Within Dutch political parties, this view is mainly shared by nationalist parties. Within the Dutch political discourse this opinion is also often associated with a referendum to leave the EU. Most likely because of this, many of the posts relating to holding a binding referendum also mention exiting the EU.  

The gele hesjes want to change the economic situation in that they want to increase the availability of social healthcare and decrease the power of big companies and the rich. By voicing this they gain support from the left-wing while not necessarily steering away from the views of the PVV and Forum voor Democratie.

This support from the left-wing, however, might fade when it comes to the position of the gele hesjes vis-à-vis the position of immigrants. The gele hesjes appear to dislike, or in some cases fear, immigrants and their position in society. In the press release they even go as far as stating that in the eyes of the law immigrants are favored above native Dutch citizens. The context implies that this is not only referring to direct immigrants but also to mostly non-white citizens with a migration background.

In conclusion the gele hesjes mostly combine the left and the right only in as far as nationalist parties tend to do. They mainly follow the discourse of two specific parties, namely PVV and Forum voor Democratie.

The banner image of Gele Hesjes NL at December 28th "We demand a real democracy! Support the gele hesjes. Real democracy, like it was intented, does not exist in the Netherlands anymore [...]"

Anti-enlightenment tradition

Following the theory by Sternhell, most of the political currents can be traced back to either enlightenment or anti-enlightenment traditions. The enlightenment traditions are in line with the French revolution and writings such as that of Rousseau, in which principles such as equality, freedom and progress are at the core. Enlightenment thinkers often align with the idea of representative democracy: an elected few that govern and ought to represent the society.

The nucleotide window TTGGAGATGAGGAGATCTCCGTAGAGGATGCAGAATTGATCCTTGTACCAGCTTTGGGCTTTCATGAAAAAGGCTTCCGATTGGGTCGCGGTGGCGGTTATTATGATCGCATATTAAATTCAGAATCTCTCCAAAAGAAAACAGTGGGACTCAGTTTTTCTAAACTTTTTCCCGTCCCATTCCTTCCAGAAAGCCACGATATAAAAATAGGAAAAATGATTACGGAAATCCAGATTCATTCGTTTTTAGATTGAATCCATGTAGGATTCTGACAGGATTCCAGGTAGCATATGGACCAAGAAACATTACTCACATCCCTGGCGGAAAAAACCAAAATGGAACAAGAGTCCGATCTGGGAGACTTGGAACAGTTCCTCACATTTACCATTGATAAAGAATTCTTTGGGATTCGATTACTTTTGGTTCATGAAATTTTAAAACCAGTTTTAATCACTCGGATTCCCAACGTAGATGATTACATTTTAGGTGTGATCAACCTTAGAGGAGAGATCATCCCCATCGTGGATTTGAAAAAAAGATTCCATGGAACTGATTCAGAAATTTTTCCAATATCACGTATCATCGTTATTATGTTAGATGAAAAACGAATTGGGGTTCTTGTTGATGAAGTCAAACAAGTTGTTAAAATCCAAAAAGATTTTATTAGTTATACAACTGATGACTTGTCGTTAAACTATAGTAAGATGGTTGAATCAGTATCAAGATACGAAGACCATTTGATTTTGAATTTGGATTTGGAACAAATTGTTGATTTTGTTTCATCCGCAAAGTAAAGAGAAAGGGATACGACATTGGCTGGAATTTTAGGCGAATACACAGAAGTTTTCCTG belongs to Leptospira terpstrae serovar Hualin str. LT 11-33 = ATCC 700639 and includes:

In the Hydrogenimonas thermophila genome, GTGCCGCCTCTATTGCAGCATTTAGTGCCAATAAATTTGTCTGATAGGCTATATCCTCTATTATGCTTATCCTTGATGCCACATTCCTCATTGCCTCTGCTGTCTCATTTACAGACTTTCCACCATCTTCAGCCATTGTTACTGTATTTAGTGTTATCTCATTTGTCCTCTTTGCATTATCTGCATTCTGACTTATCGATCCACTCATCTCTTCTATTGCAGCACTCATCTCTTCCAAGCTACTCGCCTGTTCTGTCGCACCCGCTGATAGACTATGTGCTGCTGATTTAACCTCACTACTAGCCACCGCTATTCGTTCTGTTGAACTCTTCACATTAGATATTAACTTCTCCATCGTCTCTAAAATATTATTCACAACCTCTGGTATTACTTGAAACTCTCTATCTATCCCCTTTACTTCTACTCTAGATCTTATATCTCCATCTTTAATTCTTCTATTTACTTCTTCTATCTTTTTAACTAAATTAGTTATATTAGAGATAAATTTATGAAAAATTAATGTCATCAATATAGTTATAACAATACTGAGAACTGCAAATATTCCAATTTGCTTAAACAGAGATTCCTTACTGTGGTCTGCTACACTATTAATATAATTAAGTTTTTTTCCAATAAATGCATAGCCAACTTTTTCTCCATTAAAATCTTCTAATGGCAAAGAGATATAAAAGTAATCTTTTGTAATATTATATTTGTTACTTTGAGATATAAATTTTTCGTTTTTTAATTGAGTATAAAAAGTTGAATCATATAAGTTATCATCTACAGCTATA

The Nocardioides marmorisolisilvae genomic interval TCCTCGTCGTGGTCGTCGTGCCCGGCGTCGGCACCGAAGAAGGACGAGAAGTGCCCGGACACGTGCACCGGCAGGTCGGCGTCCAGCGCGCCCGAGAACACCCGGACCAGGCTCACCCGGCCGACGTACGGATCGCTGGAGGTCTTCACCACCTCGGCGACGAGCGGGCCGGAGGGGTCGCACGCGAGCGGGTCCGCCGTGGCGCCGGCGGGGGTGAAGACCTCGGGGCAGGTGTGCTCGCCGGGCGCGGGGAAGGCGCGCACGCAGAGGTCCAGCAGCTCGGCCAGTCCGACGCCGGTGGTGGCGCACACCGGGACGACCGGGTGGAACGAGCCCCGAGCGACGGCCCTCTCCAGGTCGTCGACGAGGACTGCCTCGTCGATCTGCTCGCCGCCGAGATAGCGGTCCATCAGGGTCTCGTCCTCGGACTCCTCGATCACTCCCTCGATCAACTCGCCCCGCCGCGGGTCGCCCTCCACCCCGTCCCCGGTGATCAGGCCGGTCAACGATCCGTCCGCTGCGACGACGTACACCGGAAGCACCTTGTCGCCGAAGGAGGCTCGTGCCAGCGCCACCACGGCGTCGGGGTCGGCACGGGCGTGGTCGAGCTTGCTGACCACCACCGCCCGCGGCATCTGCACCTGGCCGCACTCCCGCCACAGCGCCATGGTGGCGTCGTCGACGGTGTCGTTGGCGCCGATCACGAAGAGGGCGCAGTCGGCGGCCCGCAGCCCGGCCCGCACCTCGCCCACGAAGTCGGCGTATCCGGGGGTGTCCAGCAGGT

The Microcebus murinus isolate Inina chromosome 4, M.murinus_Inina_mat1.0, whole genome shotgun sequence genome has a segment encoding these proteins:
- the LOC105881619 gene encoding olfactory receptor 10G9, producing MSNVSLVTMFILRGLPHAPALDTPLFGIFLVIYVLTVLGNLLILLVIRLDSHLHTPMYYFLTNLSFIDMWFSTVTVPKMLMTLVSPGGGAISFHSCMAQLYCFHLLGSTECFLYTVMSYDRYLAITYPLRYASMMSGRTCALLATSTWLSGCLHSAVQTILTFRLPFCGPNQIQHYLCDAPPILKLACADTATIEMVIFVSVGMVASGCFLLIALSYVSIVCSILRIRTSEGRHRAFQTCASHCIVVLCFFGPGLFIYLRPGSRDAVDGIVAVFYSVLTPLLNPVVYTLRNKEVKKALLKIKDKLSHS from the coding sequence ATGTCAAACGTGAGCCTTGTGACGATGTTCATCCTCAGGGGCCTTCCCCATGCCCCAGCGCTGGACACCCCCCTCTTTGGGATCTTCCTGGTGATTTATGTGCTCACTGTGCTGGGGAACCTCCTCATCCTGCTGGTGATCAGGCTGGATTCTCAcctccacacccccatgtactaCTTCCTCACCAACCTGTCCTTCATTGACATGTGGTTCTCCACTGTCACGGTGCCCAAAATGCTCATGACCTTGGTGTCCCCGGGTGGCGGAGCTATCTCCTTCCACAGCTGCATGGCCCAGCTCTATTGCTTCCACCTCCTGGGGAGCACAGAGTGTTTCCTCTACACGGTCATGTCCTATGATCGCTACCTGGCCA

Whereas the enlightenment thinkers have the individual at their core, anti-enlightenment thinkers focus more on the group. The group, for example the nation, is more important than the individual. Following this line of thinking a representative democracy is not always fitting. A direct democracy is an example of a governing system that puts the group before the individual. However anti-enlightenment thinking is not limited to this form of governance. The reason I have highlighted this form of governing, however, is because this is what the gele hesjes seem to want. They want a binding referendum to govern and overthrow the system of representative democracy.

The movement of the gele hesjes is not simply a protest against certain measures, it is a new incarnation of the discussion between enlightenment and anti-enlightenment thinking.

Leadership structure

Being an online movement, the gele hesjes do not have pronounced leaders. It does however have some figures that have some sort of leadership role, albeit more in the background. This type of leadership is called choreographed leadership (Gerbaudo, 2012). Some of the leaders can be found in the admins and moderators. This page had only one admin at the time I started analyzing (December 2nd) but by the 20th of December this count increased to three. There are three other moderators. The admins appear to fulfill the role of leaders or front men the most. They all make frequent posts and make sure that they are known by the members of the page. One of the admins even took to newspapers to spread their message.

There are also other members that have gotten media attention and as such have become sort of a leader. An example of this is Danny Cornelissen who was dubbed a voice of the people after appearing on the Dutch tv show Jensen.

The problem, however, of choreographed leadership in an online movement is that it is easy to jump off the bandwagon and not take responsibility. Furthermore, the leaders are diffused to such a degree that it can become confusing to people what the actual message of the movement is. This last point is also what we see happening in the community of the gele hesjes.